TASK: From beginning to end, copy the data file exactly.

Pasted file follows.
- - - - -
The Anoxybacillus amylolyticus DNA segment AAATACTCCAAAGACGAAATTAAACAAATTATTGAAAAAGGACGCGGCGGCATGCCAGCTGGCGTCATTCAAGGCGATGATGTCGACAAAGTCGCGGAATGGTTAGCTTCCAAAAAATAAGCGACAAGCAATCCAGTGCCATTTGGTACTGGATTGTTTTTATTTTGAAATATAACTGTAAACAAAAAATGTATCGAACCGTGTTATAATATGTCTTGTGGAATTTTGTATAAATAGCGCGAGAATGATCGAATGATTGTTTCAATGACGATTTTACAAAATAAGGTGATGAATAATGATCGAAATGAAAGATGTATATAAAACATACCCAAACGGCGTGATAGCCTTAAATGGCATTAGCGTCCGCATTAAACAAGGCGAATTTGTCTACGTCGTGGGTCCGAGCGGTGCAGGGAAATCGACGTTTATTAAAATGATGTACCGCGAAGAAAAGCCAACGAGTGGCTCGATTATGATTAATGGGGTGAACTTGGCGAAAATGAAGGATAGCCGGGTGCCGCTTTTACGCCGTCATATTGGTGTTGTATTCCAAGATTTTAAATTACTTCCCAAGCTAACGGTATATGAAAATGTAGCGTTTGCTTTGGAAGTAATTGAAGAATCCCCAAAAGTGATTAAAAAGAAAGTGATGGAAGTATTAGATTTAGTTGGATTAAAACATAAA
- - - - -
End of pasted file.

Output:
The Anoxybacillus amylolyticus DNA segment AAATACTCCAAAGACGAAATTAAACAAATTATTGAAAAAGGACGCGGCGGCATGCCAGCTGGCGTCATTCAAGGCGATGATGTCGACAAAGTCGCGGAATGGTTAGCTTCCAAAAAATAAGCGACAAGCAATCCAGTGCCATTTGGTACTGGATTGTTTTTATTTTGAAATATAACTGTAAACAAAAAATGTATCGAACCGTGTTATAATATGTCTTGTGGAATTTTGTATAAATAGCGCGAGAATGATCGAATGATTGTTTCAATGACGATTTTACAAAATAAGGTGATGAATAATGATCGAAATGAAAGATGTATATAAAACATACCCAAACGGCGTGATAGCCTTAAATGGCATTAGCGTCCGCATTAAACAAGGCGAATTTGTCTACGTCGTGGGTCCGAGCGGTGCAGGGAAATCGACGTTTATTAAAATGATGTACCGCGAAGAAAAGCCAACGAGTGGCTCGATTATGATTAATGGGGTGAACTTGGCGAAAATGAAGGATAGCCGGGTGCCGCTTTTACGCCGTCATATTGGTGTTGTATTCCAAGATTTTAAATTACTTCCCAAGCTAACGGTATATGAAAATGTAGCGTTTGCTTTGGAAGTAATTGAAGAATCCCCAAAAGTGATTAAAAAGAAAGTGATGGAAGTATTAGATTTAGTTGGATTAAAACATAAA